According to a report recently released by Strategy Analytics entitled “Global Active Mobile Broadband PC/Modem Subscription Forecast: 2007-2018,” emerging markets will dominate medium term growth in mobile broadband subscriptions for PCs and modems. They will account for 80% of connections by 2018. China and India will have one third of the world’s connections in four years from the date of the report’s publication. Phil Kendall, executive director, wireless operator strategies, Strategy Analytics, who authored the report, shared his insights as to the implication for businesses.
Kendall stated that there are a few players who stand to gain from this forecast. “In terms of directly benefiting from growth in the mobile broadband market, it is really the mobile operators and any resellers who are front and center here,” he remarked. Why are mobile operators and resellers in the best position to benefit? “To offer a service you either need to own spectrum and have built out a network or find an operator willing to resell you network capacity so you can package that up to sell to customers,” Kendall explained. “The ability of anyone else to enter that market is based on their ability to get the spectrum or the reseller agreement – those opportunities are generally few and far between in emerging markets.”
Mobile operators already active in these markets will be the biggest winners. “The businesses who will benefit most in this category are really the operators already active in those markets,” Kendall commented. “Realistically, a Canadian operator wishing to benefit from emerging market mobile broadband growth would need to start buying up emerging market mobile operators and we are not seeing much evidence of that being a trend likely to happen.” Established players will have more success, Kendall predicted. “Where there are new licenses being offered for spectrum in these markets we tend to see a mixture of successful bids from experienced international/global operators and local players – for the international players with good footprints in emerging markets (Vodafone, Orange, Telenor, Ooredoo, Airtel, etc.) this almost becomes a plug and play business where they take the business model and technology strategy from one low-cost market and apply it to another one.”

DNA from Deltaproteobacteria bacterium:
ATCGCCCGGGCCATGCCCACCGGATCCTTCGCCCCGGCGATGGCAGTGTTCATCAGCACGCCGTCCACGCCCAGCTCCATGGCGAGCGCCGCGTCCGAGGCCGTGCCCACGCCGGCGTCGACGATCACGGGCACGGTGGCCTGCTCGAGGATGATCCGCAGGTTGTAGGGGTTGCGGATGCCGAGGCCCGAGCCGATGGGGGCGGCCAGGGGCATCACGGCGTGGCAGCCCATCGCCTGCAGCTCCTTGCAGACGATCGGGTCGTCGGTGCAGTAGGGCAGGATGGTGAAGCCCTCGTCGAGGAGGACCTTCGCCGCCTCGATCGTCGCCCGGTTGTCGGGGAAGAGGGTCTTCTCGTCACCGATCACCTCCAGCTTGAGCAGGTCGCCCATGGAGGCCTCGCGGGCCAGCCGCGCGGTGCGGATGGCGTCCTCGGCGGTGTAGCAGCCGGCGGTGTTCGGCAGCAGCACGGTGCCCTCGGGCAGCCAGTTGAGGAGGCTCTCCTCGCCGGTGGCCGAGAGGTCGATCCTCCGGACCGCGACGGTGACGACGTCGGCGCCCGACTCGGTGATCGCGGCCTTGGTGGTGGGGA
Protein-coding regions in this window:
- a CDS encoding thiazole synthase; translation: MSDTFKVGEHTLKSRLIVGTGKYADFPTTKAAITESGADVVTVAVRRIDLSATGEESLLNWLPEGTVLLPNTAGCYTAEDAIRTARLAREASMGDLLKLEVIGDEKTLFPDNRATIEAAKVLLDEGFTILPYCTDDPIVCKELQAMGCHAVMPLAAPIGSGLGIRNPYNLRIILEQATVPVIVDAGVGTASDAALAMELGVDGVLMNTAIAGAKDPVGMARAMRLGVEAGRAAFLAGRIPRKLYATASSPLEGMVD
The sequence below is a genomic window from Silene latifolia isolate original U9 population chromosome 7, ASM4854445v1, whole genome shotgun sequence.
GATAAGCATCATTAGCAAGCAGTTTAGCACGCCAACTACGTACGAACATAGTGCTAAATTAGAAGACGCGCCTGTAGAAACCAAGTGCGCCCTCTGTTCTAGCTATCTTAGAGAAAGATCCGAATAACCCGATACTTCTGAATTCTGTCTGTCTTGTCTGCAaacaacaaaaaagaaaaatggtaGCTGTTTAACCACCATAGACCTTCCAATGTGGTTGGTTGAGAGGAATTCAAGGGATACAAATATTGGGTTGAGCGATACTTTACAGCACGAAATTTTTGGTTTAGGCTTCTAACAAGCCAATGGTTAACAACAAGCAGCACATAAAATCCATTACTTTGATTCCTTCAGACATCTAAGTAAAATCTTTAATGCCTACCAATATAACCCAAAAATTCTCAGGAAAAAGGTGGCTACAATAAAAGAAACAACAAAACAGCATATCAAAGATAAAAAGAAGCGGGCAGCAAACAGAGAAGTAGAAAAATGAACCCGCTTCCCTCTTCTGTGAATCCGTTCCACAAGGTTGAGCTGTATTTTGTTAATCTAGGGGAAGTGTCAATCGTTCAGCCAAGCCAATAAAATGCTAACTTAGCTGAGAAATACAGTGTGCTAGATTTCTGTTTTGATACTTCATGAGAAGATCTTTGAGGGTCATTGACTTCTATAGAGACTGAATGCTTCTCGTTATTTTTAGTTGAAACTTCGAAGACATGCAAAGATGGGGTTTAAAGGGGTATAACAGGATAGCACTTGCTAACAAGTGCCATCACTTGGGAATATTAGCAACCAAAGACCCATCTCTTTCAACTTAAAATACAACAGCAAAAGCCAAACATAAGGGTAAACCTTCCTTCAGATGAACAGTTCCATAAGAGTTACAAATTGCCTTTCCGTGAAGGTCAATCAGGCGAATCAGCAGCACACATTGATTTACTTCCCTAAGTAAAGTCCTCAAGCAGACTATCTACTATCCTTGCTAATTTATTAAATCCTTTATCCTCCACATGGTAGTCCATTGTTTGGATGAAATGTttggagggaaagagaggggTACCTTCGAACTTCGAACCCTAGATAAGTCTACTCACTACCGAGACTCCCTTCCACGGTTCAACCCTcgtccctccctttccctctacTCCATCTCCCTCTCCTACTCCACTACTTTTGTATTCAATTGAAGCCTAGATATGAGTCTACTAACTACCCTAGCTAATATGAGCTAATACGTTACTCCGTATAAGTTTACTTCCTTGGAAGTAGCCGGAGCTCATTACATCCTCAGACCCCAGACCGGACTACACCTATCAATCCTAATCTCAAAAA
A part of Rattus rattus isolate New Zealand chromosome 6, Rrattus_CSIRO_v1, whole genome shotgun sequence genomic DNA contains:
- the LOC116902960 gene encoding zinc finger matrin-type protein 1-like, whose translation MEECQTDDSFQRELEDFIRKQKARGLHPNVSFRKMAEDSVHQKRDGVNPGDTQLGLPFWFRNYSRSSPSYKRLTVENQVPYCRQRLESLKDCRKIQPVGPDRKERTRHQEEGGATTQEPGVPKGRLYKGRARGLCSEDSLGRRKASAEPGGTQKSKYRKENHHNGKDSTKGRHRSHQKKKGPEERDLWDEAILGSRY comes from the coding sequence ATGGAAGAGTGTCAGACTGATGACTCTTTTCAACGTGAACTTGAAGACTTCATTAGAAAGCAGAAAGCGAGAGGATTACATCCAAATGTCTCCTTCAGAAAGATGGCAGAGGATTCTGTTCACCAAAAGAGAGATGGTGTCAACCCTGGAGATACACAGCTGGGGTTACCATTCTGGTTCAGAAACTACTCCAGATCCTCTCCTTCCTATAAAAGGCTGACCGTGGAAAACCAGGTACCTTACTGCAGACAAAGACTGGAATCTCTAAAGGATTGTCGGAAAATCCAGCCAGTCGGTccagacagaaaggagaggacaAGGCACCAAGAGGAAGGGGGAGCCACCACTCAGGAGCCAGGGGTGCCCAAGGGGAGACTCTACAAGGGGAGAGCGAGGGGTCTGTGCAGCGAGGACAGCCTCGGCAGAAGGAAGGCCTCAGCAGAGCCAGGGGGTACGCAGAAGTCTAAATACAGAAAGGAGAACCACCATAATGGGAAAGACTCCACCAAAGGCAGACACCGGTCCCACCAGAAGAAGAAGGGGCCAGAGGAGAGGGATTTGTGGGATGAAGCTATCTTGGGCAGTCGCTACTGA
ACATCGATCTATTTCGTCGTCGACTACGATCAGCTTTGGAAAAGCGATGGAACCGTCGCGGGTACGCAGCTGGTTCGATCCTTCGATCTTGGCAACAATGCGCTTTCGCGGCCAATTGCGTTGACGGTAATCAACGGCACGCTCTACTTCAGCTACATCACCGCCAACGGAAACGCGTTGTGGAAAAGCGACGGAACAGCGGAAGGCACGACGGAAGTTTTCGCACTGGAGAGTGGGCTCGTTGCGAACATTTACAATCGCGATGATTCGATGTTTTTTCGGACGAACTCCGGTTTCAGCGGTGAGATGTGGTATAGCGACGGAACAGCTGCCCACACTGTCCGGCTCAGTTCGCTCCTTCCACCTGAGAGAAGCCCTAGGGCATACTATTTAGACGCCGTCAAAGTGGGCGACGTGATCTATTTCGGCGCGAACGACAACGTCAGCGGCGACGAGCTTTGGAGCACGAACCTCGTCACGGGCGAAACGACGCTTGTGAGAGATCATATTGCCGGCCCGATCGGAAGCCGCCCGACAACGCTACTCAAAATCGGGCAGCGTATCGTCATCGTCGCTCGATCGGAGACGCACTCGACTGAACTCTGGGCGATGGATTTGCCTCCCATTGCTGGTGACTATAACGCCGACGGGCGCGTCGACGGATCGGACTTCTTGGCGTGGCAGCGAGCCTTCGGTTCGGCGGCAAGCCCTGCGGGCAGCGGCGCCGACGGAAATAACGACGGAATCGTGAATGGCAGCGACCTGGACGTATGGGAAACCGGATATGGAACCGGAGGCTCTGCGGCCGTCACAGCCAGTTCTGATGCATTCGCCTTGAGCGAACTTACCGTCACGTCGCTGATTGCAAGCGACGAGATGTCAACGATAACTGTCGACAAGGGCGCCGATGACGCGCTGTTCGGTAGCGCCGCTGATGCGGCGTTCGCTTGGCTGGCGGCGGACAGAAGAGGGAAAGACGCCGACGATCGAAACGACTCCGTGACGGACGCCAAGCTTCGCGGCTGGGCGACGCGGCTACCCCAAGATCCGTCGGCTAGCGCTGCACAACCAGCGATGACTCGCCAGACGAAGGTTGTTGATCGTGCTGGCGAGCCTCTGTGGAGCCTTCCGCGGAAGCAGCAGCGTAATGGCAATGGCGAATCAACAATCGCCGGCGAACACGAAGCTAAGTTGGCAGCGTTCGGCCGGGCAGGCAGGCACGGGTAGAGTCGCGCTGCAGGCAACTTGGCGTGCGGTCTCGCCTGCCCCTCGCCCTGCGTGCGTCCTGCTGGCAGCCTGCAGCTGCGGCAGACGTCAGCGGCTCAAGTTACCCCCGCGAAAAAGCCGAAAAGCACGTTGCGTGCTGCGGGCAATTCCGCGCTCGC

However, mobile operators and resellers will not be the only ones to benefit from this growth. “There are two further obvious groups of beneficiaries,” Kendall said. These two groups are infrastructure and device equipment manufacturers and Internet-based businesses. “Growth in mobile broadband modem volumes in emerging markets is good news if you are a modem manufacturer, chipset manufacturer or a vendor involved in the deployment of the actual networks,” he remarked. “More mobile Internet connectivity in emerging markets means more potential customers for Internet-based businesses – it is not surprise that Facebook, Google, Microsoft are keen to encourage initiatives which drive up [business].”
Kendall sees rich opportunities available for Internet-based businesses. “Removing the Digital Divide is a key agenda for many emerging economies,” Kendall asserted. “It has benefits in terms or education, access to information and more affordable services, productivity gains, etc. To that end, the ability to enter and execute in these markets as a service/content provider will be based on tapping into local needs, both in terms of relevant content, lining up with consumer patterns of behaviour, and meeting consumer pricing expectations.” Opportunities include new business models for delivering online content, delivering solutions which help to manage end-user costs and driving the cost out of hardware.